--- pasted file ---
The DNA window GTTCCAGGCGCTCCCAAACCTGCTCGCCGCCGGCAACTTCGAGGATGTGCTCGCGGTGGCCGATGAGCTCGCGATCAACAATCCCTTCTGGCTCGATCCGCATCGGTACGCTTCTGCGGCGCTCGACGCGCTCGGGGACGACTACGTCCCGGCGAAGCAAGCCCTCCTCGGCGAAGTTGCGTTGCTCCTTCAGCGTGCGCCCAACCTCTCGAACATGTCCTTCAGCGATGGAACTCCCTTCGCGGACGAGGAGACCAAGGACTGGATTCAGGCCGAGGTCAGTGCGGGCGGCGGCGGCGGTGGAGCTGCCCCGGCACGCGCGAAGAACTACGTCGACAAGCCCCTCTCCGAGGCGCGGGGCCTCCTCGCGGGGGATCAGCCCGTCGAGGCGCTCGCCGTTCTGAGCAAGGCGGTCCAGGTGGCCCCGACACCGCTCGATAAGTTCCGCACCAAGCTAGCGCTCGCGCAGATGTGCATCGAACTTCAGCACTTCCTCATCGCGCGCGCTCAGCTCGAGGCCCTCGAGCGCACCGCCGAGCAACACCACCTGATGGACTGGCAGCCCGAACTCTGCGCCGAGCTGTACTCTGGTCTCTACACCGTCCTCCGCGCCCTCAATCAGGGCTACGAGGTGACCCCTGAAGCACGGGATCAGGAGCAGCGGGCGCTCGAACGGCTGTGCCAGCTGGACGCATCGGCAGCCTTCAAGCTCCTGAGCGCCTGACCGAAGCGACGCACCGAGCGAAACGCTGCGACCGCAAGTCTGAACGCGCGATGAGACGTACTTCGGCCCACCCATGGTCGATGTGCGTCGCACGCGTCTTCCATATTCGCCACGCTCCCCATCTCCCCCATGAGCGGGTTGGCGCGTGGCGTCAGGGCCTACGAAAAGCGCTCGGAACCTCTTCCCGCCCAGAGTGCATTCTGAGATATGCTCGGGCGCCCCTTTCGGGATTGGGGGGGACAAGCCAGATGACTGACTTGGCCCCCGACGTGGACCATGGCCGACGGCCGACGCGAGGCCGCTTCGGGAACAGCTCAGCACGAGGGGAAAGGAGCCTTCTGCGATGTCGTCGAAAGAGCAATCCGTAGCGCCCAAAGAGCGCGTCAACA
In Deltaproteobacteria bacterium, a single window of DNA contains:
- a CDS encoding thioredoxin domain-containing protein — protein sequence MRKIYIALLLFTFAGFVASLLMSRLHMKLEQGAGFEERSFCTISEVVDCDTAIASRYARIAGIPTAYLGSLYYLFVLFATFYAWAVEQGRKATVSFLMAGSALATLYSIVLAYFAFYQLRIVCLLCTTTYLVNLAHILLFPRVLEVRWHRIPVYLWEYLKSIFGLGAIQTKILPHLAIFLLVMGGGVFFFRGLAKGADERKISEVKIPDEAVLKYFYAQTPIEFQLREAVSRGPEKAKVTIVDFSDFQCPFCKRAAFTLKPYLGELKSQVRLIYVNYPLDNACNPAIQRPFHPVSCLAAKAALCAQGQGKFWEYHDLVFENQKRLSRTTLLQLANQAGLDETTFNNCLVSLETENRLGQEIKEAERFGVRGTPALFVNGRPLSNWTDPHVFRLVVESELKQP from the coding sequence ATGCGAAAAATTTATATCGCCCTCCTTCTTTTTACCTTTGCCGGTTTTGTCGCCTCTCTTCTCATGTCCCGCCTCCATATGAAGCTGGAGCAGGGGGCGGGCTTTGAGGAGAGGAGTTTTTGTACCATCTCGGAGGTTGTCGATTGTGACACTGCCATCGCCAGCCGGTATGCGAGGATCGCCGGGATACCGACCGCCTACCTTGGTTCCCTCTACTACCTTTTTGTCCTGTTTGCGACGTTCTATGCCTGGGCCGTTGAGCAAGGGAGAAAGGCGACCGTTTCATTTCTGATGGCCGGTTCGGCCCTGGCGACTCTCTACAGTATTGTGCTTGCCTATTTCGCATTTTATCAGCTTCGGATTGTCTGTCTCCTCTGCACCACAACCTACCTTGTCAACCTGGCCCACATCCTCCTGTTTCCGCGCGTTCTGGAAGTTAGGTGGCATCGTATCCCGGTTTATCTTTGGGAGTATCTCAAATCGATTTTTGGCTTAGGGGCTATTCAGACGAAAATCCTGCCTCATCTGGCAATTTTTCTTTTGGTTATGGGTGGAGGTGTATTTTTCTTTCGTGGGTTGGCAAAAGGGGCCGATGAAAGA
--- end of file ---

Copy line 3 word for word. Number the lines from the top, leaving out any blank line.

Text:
- a CDS encoding thioredoxin domain-containing protein — protein sequence MRKIYIALLLFTFAGFVASLLMSRLHMKLEQGAGFEERSFCTISEVVDCDTAIASRYARIAGIPTAYLGSLYYLFVLFATFYAWAVEQGRKATVSFLMAGSALATLYSIVLAYFAFYQLRIVCLLCTTTYLVNLAHILLFPRVLEVRWHRIPVYLWEYLKSIFGLGAIQTKILPHLAIFLLVMGGGVFFFRGLAKGADERKISEVKIPDEAVLKYFYAQTPIEFQLREAVSRGPEKAKVTIVDFSDFQCPFCKRAAFTLKPYLGELKSQVRLIYVNYPLDNACNPAIQRPFHPVSCLAAKAALCAQGQGKFWEYHDLVFENQKRLSRTTLLQLANQAGLDETTFNNCLVSLETENRLGQEIKEAERFGVRGTPALFVNGRPLSNWTDPHVFRLVVESELKQP from the coding sequence ATGCGAAAAATTTATATCGCCCTCCTTCTTTTTACCTTTGCCGGTTTTGTCGCCTCTCTTCTCATGTCCCGCCTCCATATGAAGCTGGAGCAGGGGGCGGGCTTTGAGGAGAGGAGTTTTTGTACCATCTCGGAGGTTGTCGATTGTGACACTGCCATCGCCAGCCGGTATGCGAGGATCGCCGGGATACCGACCGCCTACCTTGGTTCCCTCTACTACCTTTTTGTCCTGTTTGCGACGTTCTATGCCTGGGCCGTTGAGCAAGGGAGAAAGGCGACCGTTTCATTTCTGATGGCCGGTTCGGCCCTGGCGACTCTCTACAGTATTGTGCTTGCCTATTTCGCATTTTATCAGCTTCGGATTGTCTGTCTCCTCTGCACCACAACCTACCTTGTCAACCTGGCCCACATCCTCCTGTTTCCGCGCGTTCTGGAAGTTAGGTGGCATCGTATCCCGGTTTATCTTTGGGAGTATCTCAAATCGATTTTTGGCTTAGGGGCTATTCAGACGAAAATCCTGCCTCATCTGGCAATTTTTCTTTTGGTTATGGGTGGAGGTGTATTTTTCTTTCGTGGGTTGGCAAAAGGGGCCGATGAAAGA